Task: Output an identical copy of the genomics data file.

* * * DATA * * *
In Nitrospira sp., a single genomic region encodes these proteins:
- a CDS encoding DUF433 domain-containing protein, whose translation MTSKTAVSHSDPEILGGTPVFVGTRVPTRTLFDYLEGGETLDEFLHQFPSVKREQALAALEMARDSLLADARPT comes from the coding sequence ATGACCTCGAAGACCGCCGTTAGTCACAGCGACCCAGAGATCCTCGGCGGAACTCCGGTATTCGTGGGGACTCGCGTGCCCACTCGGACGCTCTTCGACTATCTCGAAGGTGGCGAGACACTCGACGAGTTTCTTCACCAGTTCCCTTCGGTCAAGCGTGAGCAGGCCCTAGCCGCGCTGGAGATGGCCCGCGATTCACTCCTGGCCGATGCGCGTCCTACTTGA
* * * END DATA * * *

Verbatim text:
In Nitrospira sp., a single genomic region encodes these proteins:
- a CDS encoding DUF433 domain-containing protein, whose translation MTSKTAVSHSDPEILGGTPVFVGTRVPTRTLFDYLEGGETLDEFLHQFPSVKREQALAALEMARDSLLADARPT comes from the coding sequence ATGACCTCGAAGACCGCCGTTAGTCACAGCGACCCAGAGATCCTCGGCGGAACTCCGGTATTCGTGGGGACTCGCGTGCCCACTCGGACGCTCTTCGACTATCTCGAAGGTGGCGAGACACTCGACGAGTTTCTTCACCAGTTCCCTTCGGTCAAGCGTGAGCAGGCCCTAGCCGCGCTGGAGATGGCCCGCGATTCACTCCTGGCCGATGCGCGTCCTACTTGA